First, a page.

3 Anime-Inspired Board Games to Keep You Warm This Winter

The holidays are upon us, and as usual, it’s pretty darn cold out! It’s the perfect time to stay at home, brew some hot cocoa, pile blankets on top of yourself, and binge-watch anime on Netflix or Crunchyroll. But it’s also a great time to get together with friends for some gaming fun. If you’re an anime lover who needs a new addition to your gaming shelf, or if you’re doing some holiday shopping for someone who fits that description, here are a few options I recommend.

1. Attack on Titan Deck-Building Game

First off, there’s the Attack on Titan Deck-Building Game by Cryptozoic Entertainment, based on the popular anime and manga series. For those unfamiliar with Attack on Titan, it throws us into a world where humanity has been pushed to the brink of extinction by a race of colossal, carnivorous humanoids—the eponymous Titans—and the plot focuses on the few humans brave enough to defend mankind’s last, thrice-walled city against the Titans’ endless siege.

Attack on Titan box and cards

Cryptozoic Entertainment

Unlike most deck-building games, this one is fully cooperative, with the players working together to stop the Titans from breaking through the three walls of the city and feasting upon the hapless humans inside. It also introduces into the genre the unique concept of movement, as the players must maneuver their characters between districts of the city to buy cards for their decks and to battle the ever-present Titans who are constantly smashing their way through the walls. As with any good cooperative game, Attack on Titan is extremely difficult and relies on the players working together effectively, having a bit of luck on their side, and making difficult choices, like whether to continue defending a doomed wall or fall back to mount a stronger defense. The game does a good job of translating the feel of the source material into the often abstract realm of deck builders, and fans of the series will recognize this in the frequent character deaths and the almost demoralizingly strong opposition the Titans represent. Whether you like the series, you’re a deck-building veteran looking for a quality cooperative experience, or the thought of being eaten alive by savage giants appeals to you, look no further than the Attack on Titan Deck-Building Game.

2. Tragedy Looper

Tragedy Looper cover

Z-Man Games

For those in search of lighter fare, the aptly named Tragedy Looper, localized by Z-Man Games would be a poor choice. But for anyone else, this game brings an element of mystery and deduction to the tabletop. A semicooperative game, Tragedy Looper pits up to three players against a single opponent, the Mastermind, who represents the pitiless weaver of fate itself. At the start of the game, the players witness a series of events that lead to a tragic ending, with almost no power to intervene. They are then sent back in time to the beginning of the scenario, using the knowledge of what they have seen to hopefully prevent the disaster from repeating itself. If they fail, they are sent back in time again, and so on. The artwork of Tragedy Looper is reminiscent of Japanese visual novel games like Steins;Gate and Fate/stay night, with the locations of the board and the characters who move between them each noticeably reflecting the visual style of these games.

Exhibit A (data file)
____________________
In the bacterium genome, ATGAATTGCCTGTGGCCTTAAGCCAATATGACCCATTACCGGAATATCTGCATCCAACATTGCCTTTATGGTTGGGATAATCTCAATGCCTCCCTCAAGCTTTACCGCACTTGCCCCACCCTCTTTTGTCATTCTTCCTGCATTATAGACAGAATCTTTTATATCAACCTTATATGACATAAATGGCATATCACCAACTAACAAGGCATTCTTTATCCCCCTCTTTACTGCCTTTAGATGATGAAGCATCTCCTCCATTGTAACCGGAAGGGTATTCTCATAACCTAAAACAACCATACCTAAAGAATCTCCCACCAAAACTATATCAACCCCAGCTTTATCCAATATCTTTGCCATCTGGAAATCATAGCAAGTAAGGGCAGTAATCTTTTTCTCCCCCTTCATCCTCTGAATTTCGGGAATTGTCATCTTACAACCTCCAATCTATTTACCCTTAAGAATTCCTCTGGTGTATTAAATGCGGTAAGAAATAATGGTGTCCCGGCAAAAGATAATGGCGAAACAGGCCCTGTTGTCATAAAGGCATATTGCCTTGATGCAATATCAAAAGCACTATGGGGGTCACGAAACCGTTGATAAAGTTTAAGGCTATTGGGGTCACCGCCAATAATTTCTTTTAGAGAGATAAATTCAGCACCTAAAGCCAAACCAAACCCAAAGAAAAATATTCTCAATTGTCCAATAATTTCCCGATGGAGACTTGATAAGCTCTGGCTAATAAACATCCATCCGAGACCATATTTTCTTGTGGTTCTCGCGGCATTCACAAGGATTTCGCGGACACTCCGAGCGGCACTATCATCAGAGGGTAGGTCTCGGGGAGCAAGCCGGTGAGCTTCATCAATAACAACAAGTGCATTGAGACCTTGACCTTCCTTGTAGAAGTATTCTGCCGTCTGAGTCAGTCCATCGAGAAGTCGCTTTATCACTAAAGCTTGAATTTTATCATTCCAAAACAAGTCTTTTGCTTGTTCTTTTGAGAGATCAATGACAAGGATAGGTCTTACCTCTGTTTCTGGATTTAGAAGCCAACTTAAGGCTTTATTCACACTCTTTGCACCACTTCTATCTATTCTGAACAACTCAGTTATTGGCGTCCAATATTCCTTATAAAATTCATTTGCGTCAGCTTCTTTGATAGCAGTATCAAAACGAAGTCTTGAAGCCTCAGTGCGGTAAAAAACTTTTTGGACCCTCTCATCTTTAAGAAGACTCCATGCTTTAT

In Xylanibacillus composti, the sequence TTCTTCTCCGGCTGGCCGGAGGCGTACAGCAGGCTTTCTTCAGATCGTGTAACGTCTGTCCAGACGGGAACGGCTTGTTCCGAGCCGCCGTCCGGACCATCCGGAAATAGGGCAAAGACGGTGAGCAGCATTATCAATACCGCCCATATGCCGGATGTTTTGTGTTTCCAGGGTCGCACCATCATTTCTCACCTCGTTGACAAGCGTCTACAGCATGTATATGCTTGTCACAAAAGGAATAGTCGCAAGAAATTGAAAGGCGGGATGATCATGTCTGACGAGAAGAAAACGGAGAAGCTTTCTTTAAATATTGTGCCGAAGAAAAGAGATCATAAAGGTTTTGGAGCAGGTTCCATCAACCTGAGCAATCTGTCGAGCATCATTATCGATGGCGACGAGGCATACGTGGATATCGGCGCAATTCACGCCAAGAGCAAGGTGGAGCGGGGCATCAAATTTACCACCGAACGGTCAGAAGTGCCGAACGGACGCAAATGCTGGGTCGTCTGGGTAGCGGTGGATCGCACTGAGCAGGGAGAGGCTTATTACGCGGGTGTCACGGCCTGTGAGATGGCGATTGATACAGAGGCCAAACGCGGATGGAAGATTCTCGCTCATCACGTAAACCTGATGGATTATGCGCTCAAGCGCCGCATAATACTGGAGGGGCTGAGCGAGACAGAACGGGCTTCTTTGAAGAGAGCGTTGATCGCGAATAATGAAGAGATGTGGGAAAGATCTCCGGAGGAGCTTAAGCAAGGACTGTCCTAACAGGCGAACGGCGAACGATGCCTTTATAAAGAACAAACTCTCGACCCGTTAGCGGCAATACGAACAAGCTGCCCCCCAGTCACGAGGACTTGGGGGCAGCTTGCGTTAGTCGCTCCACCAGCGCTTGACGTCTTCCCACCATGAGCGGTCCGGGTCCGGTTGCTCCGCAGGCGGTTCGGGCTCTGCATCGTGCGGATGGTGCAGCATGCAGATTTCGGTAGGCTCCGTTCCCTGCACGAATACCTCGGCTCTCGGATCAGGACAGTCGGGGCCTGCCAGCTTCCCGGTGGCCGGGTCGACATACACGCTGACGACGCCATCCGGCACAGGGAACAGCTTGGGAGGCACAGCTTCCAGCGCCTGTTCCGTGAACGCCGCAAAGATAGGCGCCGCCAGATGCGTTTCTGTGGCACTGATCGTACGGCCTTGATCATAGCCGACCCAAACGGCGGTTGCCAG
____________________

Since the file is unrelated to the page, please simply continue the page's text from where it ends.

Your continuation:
Key to the “story” of the game are the involved characters themselves, who have unique roles that are determined by the scenario the Mastermind has chosen but unknown to the players at the start of play. Both sides have access to cards that can be played onto the characters to influence their actions toward or away from the mystery events that are meant to occur. The Mastermind’s goal is achieved by making the tragedy play out as written in each successive time loop, up to a number of times specified by the scenario being used, while the other players must prevent this at least once to close the loop and achieve victory. While the game contains 10 scenarios in all, available expansions containing more scenarios and the ability to write your own keep the game fresh and entertaining each time.

Tragedy Looper board

Characters move between four locations according to the players’ actions. Z-Man Games

3. Channel A: The Anime Pitch Party Game

Both of the above games are deep and engaging, with careful decisions guiding play. For a more casual experience, Channel A: The Anime Pitch Party Game, published by Asmadi Games, is a great game for any group of anime fans. Players adopt the roles of innovators in an anime studio board meeting, where they are trying to decide what new series or movie to create. Each round, one player takes on the role of the producer and draws five cards from a Premise Card deck, selecting two to use for the round. These contain popular tropes and concepts in anime, and the combinations can be as straightforward as “Slice of Life” meets “Coming of Age” or as non sequitur as “Boys’ Love” meets “Cthulhu Mythos.”

Each player (including the producer) must then craft an idea in their head of what their show is about and how it combines the two Premise Cards and then pitch that idea to the other players, as well as selecting Title Cards from their hand to compose the title of their anime. The Title Cards consist of everything from buzzwords like “Fullmetal” and “A Certain” to more general-use terms like “Nurse” and “Zero.” Creator Ewen Cluney has named Cards Against Humanity as a key influence in Channel A‘s design, but where the latter game outshines the former is in how players tend to walk away from Channel A feeling good about themselves.

Chanel A packaging

Asmadi Games

Anime is an ever-expanding interest, and these are just a few of the many great tabletop games capitalizing on its rising popularity. What are some games that you find capture that essential “anime” feel?

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